Naugatuck Daily News from Naugatuck, Connecticut on January 21, 1947 · Page 1
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January 21, 1947

Naugatuck Daily News from Naugatuck, Connecticut · Page 1

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Tuesday, January 21, 1947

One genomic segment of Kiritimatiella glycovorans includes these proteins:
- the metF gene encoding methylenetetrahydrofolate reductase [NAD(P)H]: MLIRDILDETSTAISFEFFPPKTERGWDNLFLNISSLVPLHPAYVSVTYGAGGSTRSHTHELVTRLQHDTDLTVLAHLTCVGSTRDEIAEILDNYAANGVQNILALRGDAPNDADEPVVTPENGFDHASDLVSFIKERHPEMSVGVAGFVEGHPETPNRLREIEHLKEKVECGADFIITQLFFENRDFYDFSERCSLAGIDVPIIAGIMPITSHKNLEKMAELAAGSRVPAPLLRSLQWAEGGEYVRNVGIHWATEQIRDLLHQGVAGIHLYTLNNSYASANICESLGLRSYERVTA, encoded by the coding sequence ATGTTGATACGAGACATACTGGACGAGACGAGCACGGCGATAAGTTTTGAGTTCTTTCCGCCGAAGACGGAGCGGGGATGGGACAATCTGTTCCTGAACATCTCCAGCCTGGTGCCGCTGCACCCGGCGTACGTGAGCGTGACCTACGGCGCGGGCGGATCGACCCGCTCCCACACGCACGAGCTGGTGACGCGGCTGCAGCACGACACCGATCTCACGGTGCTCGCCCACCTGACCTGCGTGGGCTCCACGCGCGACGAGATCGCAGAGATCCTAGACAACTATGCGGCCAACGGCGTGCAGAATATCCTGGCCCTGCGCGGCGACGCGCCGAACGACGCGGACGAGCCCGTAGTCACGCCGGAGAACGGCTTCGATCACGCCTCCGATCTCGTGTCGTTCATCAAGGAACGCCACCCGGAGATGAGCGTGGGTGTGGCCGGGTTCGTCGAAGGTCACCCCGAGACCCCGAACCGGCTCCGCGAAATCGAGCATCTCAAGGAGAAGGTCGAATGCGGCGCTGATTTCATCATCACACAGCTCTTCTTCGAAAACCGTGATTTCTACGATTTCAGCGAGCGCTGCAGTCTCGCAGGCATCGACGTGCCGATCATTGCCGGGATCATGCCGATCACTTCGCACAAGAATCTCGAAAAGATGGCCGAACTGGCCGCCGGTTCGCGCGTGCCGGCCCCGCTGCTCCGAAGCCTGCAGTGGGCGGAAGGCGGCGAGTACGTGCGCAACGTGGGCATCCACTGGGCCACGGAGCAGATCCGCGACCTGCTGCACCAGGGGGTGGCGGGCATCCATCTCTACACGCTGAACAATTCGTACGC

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flMPZRATUBK RIPOR1 3 a. m 6 n. m 90. m 46 ''3 Vol. LXXI, No. 17 "A Progressive Newspaper For a Progressive Community THE WXATHIR MMUcbu««tU, Rhode Connecticut—A cold wtvft toniftit with lowe«t temperature* 0 to 10 degree* above rero by morning »nd strong 1 norttiweit wind*. Continued quite cold Wednesday. Partly cloudy weather with occasion*! •now flurrie* tonight. ESTABLISHED 1885 TUESDAY, JANUARY 21, 1947 Leased Wire Service of the United Press Price Four C«nti ..LATE . „ Iff I 1 ! iLtlllll) One Of Highest Paid Privates In U. S. Army (By "IKK" HOSriTAM/EO i\ htiwer, Jinny elilff of stuff, has pnlcrfd Wult«-r Keed hospital h,t ti-Mitim-nt of u stomach disorder. A \Vnr IJeiHirtiiit-nt stut«- »»,vs: "Gem-nil Klsenliower U (llK«»tlVt< IIOMct till* moniliitf. Hi- drove out to Waller Herd hospital about 10 u. in. in Ills wir, itiid i-nt«-rpil I for olMi-rvution." -—oOo KKI.I.UK SIGNS Cleveland—Bawebull'.s .strikeout kin|{, Itapld Robert Fellor, has signed 'his 1W7 contract with the Cleveland Indians. Cleveland ts Prcsiclt-nl Bill Vt-t'ck say.M that if Feller's new contract Is the hl£ht!Ht yearly .suiary in the history of Ijiijicbjll. That means Feller miixt In: naming more than JsO.OOO per yixir. the salary record set by «:ib».- Ruth In 1!«0 and '31. oOo SI'KCIAI. KMCCTION Atlanta—One of Gciiriflu's act(nit iiuv'.ruors, M. K. Thompson, told newsmen t<Hluy that ho would )»• n ctindldiiti: for tin- hlifhfit office In hl.s .state when- cvi-r tin- next tnihernuturliil elec- flon is lii-lil. 'fill? Gmirgiu lejfls- lulnrit Is cunsldvrlnK i* resolii- lion tn order u s|>eclnl election wllliin m to HO days, oOo COMFOKTABI.K .N'i-w Orleans—A bulletin on thu condition of Mississippi Senator Bilbo {„ expected - from New Orleans early this afternoon. At hist reports, Che jona- tor, who underwent a serious op'.•ration for cancer of the mouth, wiis .i.-ild to he restlnjf comfortably. orrosK CUTS WasliliiKton — Spokesmen for the iiK-at und iiliiinliiiim Indus- trie, huvii joined the opposition to further turrlff cuts under the xovi-riimenl's re<il|>rn<,'iil trade. priigriini. They have heen culled tu testify before a federal com- niltti-e H-lilcli is holding hearings on proposed elmnjtt-N In trade treiilli-s with in until,us, - . -oOo——. OKHCKKS SILENCED U'a.shincton . Informed sources sny the War Department has prohibited iii-niy officers from volc- I"K public criticism p/ the compromise Army-Navy unification liliin. Some high ranking ot'l'icor.M (in- known to bo far from satls- fii'tl with th. ; plun. oOo i>Ki_-\r SAI.K Wiislilturton — Chiilriniin Wolverton of >,-,.„• ,i,, rH( . v HI1VM n | M House Interstate commerce utim- mltli-e iirnlmlily will vote, Friday "n » hill to <|i>lii,v the M»|« of Hi!' Kovi-rnineiit's liltf-lnch pipelines. "Ids for tlie purchase of tin- line* «•> iiutiiriil K»S t-urrler.s wlli lie i>|>i-iii.|| I'Vhriwr.v »—unless Con- Peasants Say Marshall Takes Of fice As Polish Revolt c nr c* ^ c -i Secretary Or 5tate; Spikes Rumors Of Political Aims Inevitable When ho was ncceptod for enlistment; Frank E. Jamns of Lincoln, Neb., became one ol the hlgheRt paid privates In thu V, S. Army. Ho is shown with his wife and eleven children, who will bring- $383 » month In Army pity und allowances. Tho .lames children ro-nge In age from 5 months to IS yearn. (International) Volunteers Complete Work Of Addressing 3,500 Cards For March Of Dimes Drive Chairman Green Announces First Segment To Be Placed In Mail Today i The first segment of a total of 13,500 dime cards which will be mailed to a cross section of 'borough residents as part of the local March of Dimes campaign wilil be deposited at tho post office j afternoon. Postmaster Frank T. | Green, local March of Dimes \bair- man, announced this morning. Work of addressing and preparing cards for mailing was performed by volunteers durins 'the past week, Chairman Green said. He finnounced that about ten borough youny ladies would make final mail- inK arrangements this afternoon. Returns from these cards amounted to a sub.t-tant.ial percentage of last year's March of Dimes total contributions locally. Postmaster Green luirf expressed the hope that returns will be just as good this year. Cards have been arranged so that those who receive them have only to drop tlit-m into a mail box when thi.-y itre rt-udy to bo returned. 4 oOo AK.MY TESTIMONY Wa.shin>fto;i Top army spokesmen havi. been called to Congress <o tull how imnilinx portal pay "Ults mij-ht Increase thu lox- P"yi>r'.y bfJI for World War II. underseci-elary ot War Koyall, »nd the Army prico adjuHtmcnt oourcl chairman, Briyadior Oen- •rn Alaurico Hir.sch, arc testify- ln>,' before a Senatu judiciary .sub- dOo Ol'K.V >'|.;(;OTIATIO.V.S I'lllshiiruh—The United Stei-l- wnrhi.rs und the t'. S. S««vl C<ir- iHirutlon w||| ,,|),,|| iieKOtliltlons I.'M? ii-ujfi- eixitruct III I'ltt.*- Krldiiy. The jiKrm-iiient Is !'"' ''•<' I" .set the |>iiU«-rii for "ii- entire steel Industry. oOo—— CI-KAMKD ^Oakland. Ciilif.—Tho Navy ban i-.'-nretl its nular ground control .J""'"! of i-L-Mponiilblll-ty in the rnKii of a four englned plane at •"f Oakland airfield yesterday. un e person was killed In the ( "I'll, i-ijtht others were hurt spr- ' 0 ""l.v and 12 | m d m i no ,- injuries. SKKVICKS OFFERKD «iinsas Clty—Thi- Central l.»"° r "n" 1 " hns offer<'d Its sqrvlees 0 "'ttle ||,P carrier strike (( t tin- 'Continued On Page 8) Mary E. Clifford, Retired Rubber Co. Employe, Dies Mlsa Mary (Minnie) 73. Clifforc C2 Cherry street, died' lato : thi moi-nlnK at at. Mary's hospita Waterbury, where she had beei a patient for about nine days. Born in Colchester, .shn had been a rusidf'iH of the borough for many years, and was a retired employe of the U, S. Rubber Co. She w.ae the daughter of the late John am Johanna Clifford Surviving- am three brothez-s, John W., of Naugatuck, James J. c\ Reading, Mass., and Patrick G. of Northport, Long Island, N. Y.; two nieces and otie nephew. Funeral services will be held Friday mornlnfr at 8:30 o'clock from the Buckmiller Funeral Home, 22 Park place, to St. Francis' church, where a .tolemn hW Mass of requiem will be celebrated at 9 o'clock- Burial will be in St. Andrew's cemetery, Colchester. Friends may call at the funeral home tomorrow evening from 7 to 10 cj'lock and Thursday afternoon and evening from 2 to 10 o'clock. Finance Board Bill Committee Plans Final Meeting Tonight A rough draft of a proposed Board of Finance bill to be introduced in this year's session of the Gpneral Assembly, 'embodying ch.anj,'e,i suggested by the local committee at its last meeting, will in committee, as a freemen's meeting voted down the bill. Considerable controversy arose over the appointment of a committee of six to prepare and submit Riggedi Election Gives Communist Bloc 390 Of 444 Seats In Parliament <By United Frew) One of the problems Incoming State Secretary Marshall must face is a crisis growlmj out of the clectiona in Poland Sunday. The Communist-dominated gov ernmont bloc won the election •hands down, gaining 390 of the 4*4 seats in parliament—and handing" Vice . Premier Mtkblajczyk's peas ant party a wihopping defeat. The crisis angle is brought about by the fact that the U. S. condemned the elections before they were held—aj being rigged. And the U. S. must now .decide w"hat face it will' present to the Poli&h government. The situation is further compli cated by a dJspatch this morning from a United Press correspondent in the peasant stronghold In eastern Poland, Correspondent Ruth Lloyd cables that some peasants in the little isolated village feel revolution in war-torn Poland is inevitable. These peasants, according to Miss Lloyd, talk ardently of a Poland—"free and independent." And they claim the Soviets, are tightening a noose around their necks. | However, the Idea is not unani- i mous. Others in eastern Poland see no revolution, but say their country is a pawn in politics of Russia on one side and the U. S. and Britain on the other. Armed Camps The correspondent says the villages in eastern Poland resemble an armed canjrp. With hardly a day going by that government troops armed with machine guns don't clash with partisan bands in the and in the swamplands. Walsh Urges Completion Of Highway Legislator Favors South Main Street Route; Buildings May Be Razed An effort toward completion of the jicw state highway being constructed through Naugatuck Valley from Shelton to Waterbury will be made during the current Gen- eial Assembly by Representative Daniel J. Walsh, a member of the Roads. Bridges and Rivers committee. Mr. Walsh in a statement today said he wjll favor completion of I state of "Georgia. Talmadge Wants White Primary Law Says He'll Resign If Legis- ature Passes Bill And Thompson Also Quits Atlanta, Jan. 21—<UP)—Governor Herman Talmadge says he'll resign after the legislature passes a while primary bill if acting Governor M. E. Thompson also will quit. Talmadge says the two then could meet in a special election and let the people decide. Talmadge today sounded a new battle cry in his fight to rule the the highway this year, particularly through Beacon Flails and Nauga tuck. He stressed the urgency of the .road being finished this year, and said although no definite plans for ts route through the borough have Decn disclosed, that 'he would favor a route through South Main street ,vlth the possibility of razing several buildings. . be presented by Borough Attorney i another bill, with the committee Mi ' 2s LI °yd says that judging by Martin L. Caine tonight at the sec-! finally named being Warden Bro- th ? number of government troops ond and final meeting of the com- I phy, Atty. Caine, Borouglj Clerk Dcin S moved up, it is evident that mitte» in the town hall. I Charles F. Daly, William G. Boies, the Establishment of a Board of Pi- j Harold Turnblom, John McCarthy, j nance in the borough to prepare budgetary matters, has been suggested several times In th'e annual auditors' report. At the last session of the General Assembly such a b"fll was introduced by former State Senator William A. Painter, but was lost John H. Breen and Eric 'Gabriel•son. intend to wipe out the bands and for all. One Polish captain summed up his government's attitude -when he ~said "the bands Deadline for" introduction of a i arc against . the new Poland and ' are backed up by Mikolajczyk and bill in the current session of the General Assembly is believed to be about Feb. 1. The bill also must t>e approved by a meeting of the freemen. Hotchkiss Seated By Magnolia Camp, Odd Fellows Franklin Hotohltlss was installed n.-i Chief Patriarch at a recent meeting of the Magnolia Encamp- Former American Legion Commander Slated For Job Hartford, ^an. 21—It Is reported in legislative circles that former Connecticut American Legion Commander Herbert L. Emanuelson of Orange is slated -to be appointed to the $3500-a-year job as the General Assembly's engrossing Illustrated Lecture Scheduled Tonight At Hillside Church An illustrated lecture. "Postwar Western Europe," will be presented by Mils. Winifred Walker of Waterbury, wife of the Rev. Dr- John C. Walker of the Second Congregational church, tonight in the Hillside Congregational church at 8 ' the British and the Americana." On 'the other hand, a partisan explains his attitude on the situation by saying "I cannot vote because I've been in jail. Since I've been in jail I cannot get a job. So why not join the boys in the woods?" clerk. o'clock, Emanuelson would succeed Dan-, On behalf of the Congregational lei Flynn of West Hartford who | Committee for European Relief, has held the position for the past; thc Walkers toured last summer in two terms. A Stamford man, Matthew H. Kencaly, Is scheduled to be named clerk of the judiciary committee, succeeding William Hanna of Bethel. Six members of a state commission on fire prevention and control have b.ecn re-named by Gov- ei'nor McConaugfty. They are State Police Commissioner Edward J, Hickoy a,s chairman, Arthur N. Rutherford of New Havon, Walter Paine nf Hartford, Paul P, -Icintz of New Havon, Herbert W. •Icinrich of Hartford and Richard, iuncock of New London. i England, France, Holland and other European countries. The program Is sponsored by the Men's Fellowship of the church. Horace Graver, president, will introduce the guest speaker. There will be no admission, but a free will offering will be taken. tew England Fires "ause Death, Heavy Voperty Damage (By United Press) Three New England "fires have cause dovcr $300.000 in damage, and Caused one death, • Dead is Mrs. Ellen Normandin, a Lowell, Mass., widow. The 67- NAUGATUCK NEWS BROADCAST Today — 5:45 P. M. Monday Through Friday om the Editorial Rooms The Naugatuck News Station WATR *®0 ON YOUH DIAL mor.t, I.O.O.F., at Odd Fellows'] year-old woman was found 'dead hal! by District Deputy Grand, in her home from .suffocation. Patriarch Albert Gestnei 1 und staff I Cause of the blaze, .which was cori- of An.ionia, Other ofllccrs installec High Prio.Mt. Dr, Free) W. Weile; Senior Warden, Arthur Clark, Junior Wiirden, Philip Lord: Scribe Stanley E. Dibble; Treasurer. Harold E. Newman; First Watch, Dr. Sidney M. Grosberp; Second Watch, Baal! Kcnncy; Third Watch, Walter Painter: fourth watch, Gene Dry: 1st G. of Tent, Se-th Booth; 2nd G. of Tent, Chag, Houseknecht; Inside Sentinel, Sam Clark; Outside Sentinel, Carl Peterson; Degree Mnslcr, Harold E. Newman. BALDWIN SPEAKS Senator Raymond Baldwin' has come back to Connecticut for his first visit since going .to Washington. Baldwin spoke last night at the annual dinner of the Connecticut Development Commlgsion in Hartford. Veterans Council To Renew Campaign For Auditorium The Naugatuck Veterans' Council which consists of three representatives from each local veterans organization, will meet tonight at 8 o'clock in the court room, Canton Adams, president, has announced. Mr. Adams said two matters would be discussed. One Is a recommendation for the disposition of the surplus fund of the Welcome Home committee and the other concerns the matter of procedure relative to the construction of a community auditorium. Columbians Face Trial February 10 ^ Atlanta, Ga., Jan. 21—(UP-)—The race-baiting Columbians are' back n the news In Atlanta. fined to her bedroom, has not been determined. A three-alarm fire : at Burlington, Vermont, has destroyed' a storage warehouse, with ovdr $300,000 loss, i ...... ^ ...... - ••• ---------- . ... „ . , The blaze in the J. E. Booth Lum- ! Fulton county Solicitor General ! ™^_f te ' loes . d e s « District Officers Install Centennial Lodge, IOOF, Slate Leonard Pope was installed as noble grand at a meeting last night of Centennial Lodge, No. 100, I.O.O.F., at Odd Fellows hall by 'District Deputy Grand Marshal Adolph Grube and staff from Nosahogan and Townsend Lodges of Waterbury. Because of inclement weather, district instead of state officers performed installation ceremonies. Other officers installed were: Vice-Noble Grand, Seth Booth; recording secretary, Josrhua Fairbanks; treasurer, Olney C. Trask; financial secretary, Albert Miller; right supporter noble grand, Harold E. Newman; left supporter noble grand, Arthur Clark. Also, warden, Philip Ward; conductor, Russell E. Weaving; right scene supporter, Harold Roy, Jr.; left scene supporter, Harry Raap; j outside guardian, Samuel Clark; inside guardian, Thomas Ashford; chaplain, Carl Peterson; right supporter vice-noble grand, Basil Kinney; left supporter vice-noble grand, Dr. Sidney Grosberg and acting past grand, Howard Wilson. Refreshments were served after the meeting which was very well attended. Joseph Coppola Violin Soloist With Symphonette Joseph Coppola, Naug-atuck, will be violin soloist at. the Symphon- efte concert tonight at S.-15 in the Tuttle music shed. Mr. Coppola played in school orchestras until He has called on the white people in the state to come to Atlanta and stage a huge demonstration in his behalf. Young Talmadge made his appeal in his first address to the Georgia legislature. But even as "I Cannot Be Drafted For Any Political Office," Former Chief Of Staff Tells Newsmen (By United Prow) The nation's new secretary of Btate has spiked a rumor that he'« aiming for an even higher office. Before taking: over an secretary of slate this morning, General Marshall effectively killed speculation that he might become the Democratic nominee for president In 1948. As he stepped from hs private car at Union Station, Marshall told newsmen emphatically that he in not a candidate for president—or any other political office. Hla own words were: "I will never become Involved in political matter* and therefore I cannot be considered a candidate "or any political office." Marshall said he thought that hen—at the station—was a good ime and place to get the matter ettled once and for all. He ex- laincd that there is a popular con- eption that no matter what a man ays, he can be drafted tor >ome political office. "But," he Conttn- he spoke, soriie 2,000 college stu- I ued, "I am assuming that the of- dents prepared to march on the ] fice of secretary of Mate, at least capital this afternoon to protest! under present conditions, is non- Talmadgc's assumption of the gov-> political. And I am going to governor's office. The second man who claims the post—M. E. Thompson—has told newsmen that he will be a candidate for governor whenever the next election is held. Edward LKehoe Much Improved Edward L. Kehoe, principal of the high school, who is .111 at his home, was reported "doing very well" this morning and "very much improved." Harold E. Chittenden, superintendent of schools, is filling in at JOSEPH COPPOIA his graduation from the high school last June. At last year's commencement Mr. Coppola appeared as violin soloist and won commendation for the excellent tone he produced in effortless manner. Mr. Coppola was enthusiastically greeted when he recently appeared as soloist in Waterbury and neighboring- towns. Intending to make music his career Mr. Coppolla is enrolled at the Manhattan school of music in New York. He is considered young student of exceptional ability. Former Prosecutor Says Public Opinion Against Talmadge Birmingham, Ala., Jan. 21—(UP) —Georgia's K)an>-flghting prosecutor—fiery Dan Duke—says public opinion is on the move against what he calls'Herman Talmadfire'a "coup" in taking over the Georgia state capitol. Duke, speaking to a Birmingham audience last night, predicted Ujat the man whom Talmadge pushed J appreciate out of the capitol—former Cover-1 undcrt ahc the burden." nor Ellis Arnall—will one day be Replied Marshall: "I appreciate president. Duke resigned' recently as assistant attorney, general. He was named the other day as one of the ern myself accordingly." And then with special emphasis he again said: "I cannot be drafted for any political office," Marshall side-stepped questions on international affairs. He said he j did not know yet whether he would go to Moscow for the foreign ministers meeting in March—hinting- that It was too early tor him to say | anything about his new dutict,. Oath Administered The oath was administered to the former chief of staff by Chief Justice Vinson in President Truman's White House office, before a gathering of cabinet members, hig-h government officials, senators, representatives, and personal friends. President Truman, after the swearing-in, turned to the General and said: "While I regret very sincerely -that Mr. Byrnes found it necessary to leave, I feel the duties of secretary of state are in safe hands, your willingness to :op 10 young men of 19-16 by the Jnited States Junior Chamber of Commerce. Duke says he was in Arnall's of- flce the night Talmadge was elected by the state legislature. Duke ays "Governor Arnall refused to call out the State Guard because ie did not want to commit any act hat would interfere with the formation of public opinion." And Duke adds: "If public opin- on doesn't mobilize, there is no way we can win anyway. We will et them use the force." most einccrcly the honor and the confidence you bestow on me. t will do my best." The new secretary wore a civilian double-breasted blue suit- The only thing military about him was the erectness of his posture aa Chief Justice Vinson read the oath. Marshall promised' to protect and serve the government with a soft "I do." be:- Company building- destroyed properly of Sears Roebuck Company, and farm and restaurant equipment dealers. Five firemen were overcome in a third flue. The men were fight- inft- a blaze which did minor damage to a Portland, Maine, bowling alley. None .of the men was injured seriously. COLLISION At Glastonbury an automobile has collided with a train. The car's driver, George W. Hale of Glastonbury, escaped serious injury. His vehicle, however, was badly damaged by fire, E. E. Andrews 'says the 'first of j sch ° o1 mornings six 'cases against the brown-shlrted i Kehoe B convalescence. order will go on trial In superior at the during Mr. court in the week of Feb. 10. Andrews 'has not announced which of the charges against the group will be heard first. Three Columbian's 'have been in d i cted—Pr evident Emory Burke; Secretary-Organizer Homer Loomis; and Ira Jett. The charges against them Include illeg-al possession of dynamite, usurping police authority, and riot, —All NnuxnUick l« talking nbout the 1047 Hluilrbnkrr. thr taunt beautiful cur In Kft field. Nee It at Nsi Batttrr It Auto Sirvlcc.—Aijr, Waterbury Driver Given Jail Term Pleading no contest to a charge of manslaughter, Ernest O. Bock has been sentenced in superior court to ten months in jail. Bock was charged with being the driver of an automobile which fatally Injured 66-year-old John Jager two months ago. Patterson Named To Atom Committee Congressman James T. Patterson has been named to the join ; t Congressional committee on atomic en ergy, according to a report yesterday from Washington. He was appointed to the committee by Speaker Joseph W, Martin, Jr- He Js also a member of the Veterans Affairs committee. Said Rep. Patterson : "My assignment as a member of the Joint Committee on Atomic Energy is most gratifying. This will aid materially in helping me to carry out one campaign promise—to concern myself with the welfare of all the people, and not restrict my interests to those of my District. "The question of what course this Nation is to follow In regard to the release and the use of atomic energy information and the requisite materials for construction of the bomb is of greatest concern to all peoples of the world. Our decision on this matter may well decide the course of human affairs for generations to comfi." —4 toon thlnr lo do with rwr Xmm mpney—Get it pair of HICKS qualttr »hnp» and remembu four tlrer all >'«r round, Blcki. l« Bunk 81,, larry S. Rogers, Veil-Known Plumber, )ies Suddenly Harry Shepard Rogers. 63, well- known local plumber, died suddenly early this morning at his home, 22 Culver Etreet. Born Aug. 21, 1S85 at Setauket, Long Island, N. Y., he was the son of the late Capt. Henry J,, and Julia Jane Rogers. A resident of Naugatuck for about 40 years, he conducted his own plumbing business for the past 33 years. He was a member of the Methodist church, Centennial lodge No. 100, I. O. O. P., Magnolia Encampment, I. o. O. F., and Columbian Rebekah lodge, No. 35, I. o O. F. He is survived by his wife, Mrs. Elizabeth (Glock) Rogers of Nau- ffatuck; three brothers. Robert of East Setauket, L. I., Waller of Syracuse. N. Y.. and Russell of New Rochelle, N. Y.; one sister. Mrs John A, Payne of East Setauket Funeral services will be held Thursday afternoon at the Alderson Funeral Home. 201 Meadow street, with the Rev. B. Bruce Whittemore of Waterbury, officiating Interment will be Friday in Van Liew cemetery, New Brunswick, N. Friends may call at the funeral home Wednesday afternoon tnd evening, from 3 to 5 and 7 to 9 o'clock. Second FEP Act Introduced In General Assembly Hartford. Jan. 21— (UP)— A fair employment practice act was introduced today In the General Assembly—the second of Its kind this session. However, the new bill differs from the one submitted last week in that it carries no specific penal- tics for violations. The penalty clause has been omitted, according; to Governor McConaughy, because it was felt that it was up to the court* to regard each violation on a separate basis. f Two bills have been offered to' spend tl.350,000 at the New Britain Teachers' college. One bill provides $850,000 dol- ors for a new classroom -building. The other appropriates a half million dollars for a men's dormitory. Four appointments to the St*te Board of Pardons have been made by Governor McConaughy. -Named to the board for four years arc Ashbe) G. Gulliver of New Haven and David Goldstein of Bridgeport. Karl T. Phillips of Putnam and Charles V. James of Norwich have been chosen to flll unexpired terms which end the first of June. ' All must be confirmed by the HOUSE; SOLD A house and lot on Scott street has been sold by Harold and Paulne Canaperi to Joseph Yackow- kl, according to a warranty deed on file in the office of Town Clerk Raymond J. St. John. Senate. The Legislature -«:!l observe Lincoln's birthday with & joint session of the Senate and House. Marian Anderson ham ijesn -Invited to sing. The sp taker of the occasion will be General William (Wild Bill) Donovan, wmr-tlme head of the- O.8.*. This is the division with which Governor ' McCbnaughy was connected until the war «n4«4.